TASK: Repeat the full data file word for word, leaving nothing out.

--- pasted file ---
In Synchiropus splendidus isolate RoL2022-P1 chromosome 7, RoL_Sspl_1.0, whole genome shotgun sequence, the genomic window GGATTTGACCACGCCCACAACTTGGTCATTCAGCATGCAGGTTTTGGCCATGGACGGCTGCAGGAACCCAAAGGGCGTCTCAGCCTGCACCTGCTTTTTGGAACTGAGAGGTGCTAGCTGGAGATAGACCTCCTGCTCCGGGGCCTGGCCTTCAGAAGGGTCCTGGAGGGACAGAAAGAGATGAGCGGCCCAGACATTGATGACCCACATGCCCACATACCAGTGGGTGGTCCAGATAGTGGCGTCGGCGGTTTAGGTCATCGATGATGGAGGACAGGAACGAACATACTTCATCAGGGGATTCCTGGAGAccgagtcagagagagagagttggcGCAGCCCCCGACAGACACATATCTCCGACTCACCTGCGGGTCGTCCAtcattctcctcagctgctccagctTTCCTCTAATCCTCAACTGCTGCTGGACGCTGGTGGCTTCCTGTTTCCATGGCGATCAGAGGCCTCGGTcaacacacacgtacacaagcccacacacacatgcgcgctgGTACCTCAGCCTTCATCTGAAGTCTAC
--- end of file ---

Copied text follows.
In Synchiropus splendidus isolate RoL2022-P1 chromosome 7, RoL_Sspl_1.0, whole genome shotgun sequence, the genomic window GGATTTGACCACGCCCACAACTTGGTCATTCAGCATGCAGGTTTTGGCCATGGACGGCTGCAGGAACCCAAAGGGCGTCTCAGCCTGCACCTGCTTTTTGGAACTGAGAGGTGCTAGCTGGAGATAGACCTCCTGCTCCGGGGCCTGGCCTTCAGAAGGGTCCTGGAGGGACAGAAAGAGATGAGCGGCCCAGACATTGATGACCCACATGCCCACATACCAGTGGGTGGTCCAGATAGTGGCGTCGGCGGTTTAGGTCATCGATGATGGAGGACAGGAACGAACATACTTCATCAGGGGATTCCTGGAGAccgagtcagagagagagagttggcGCAGCCCCCGACAGACACATATCTCCGACTCACCTGCGGGTCGTCCAtcattctcctcagctgctccagctTTCCTCTAATCCTCAACTGCTGCTGGACGCTGGTGGCTTCCTGTTTCCATGGCGATCAGAGGCCTCGGTcaacacacacgtacacaagcccacacacacatgcgcgctgGTACCTCAGCCTTCATCTGAAGTCTAC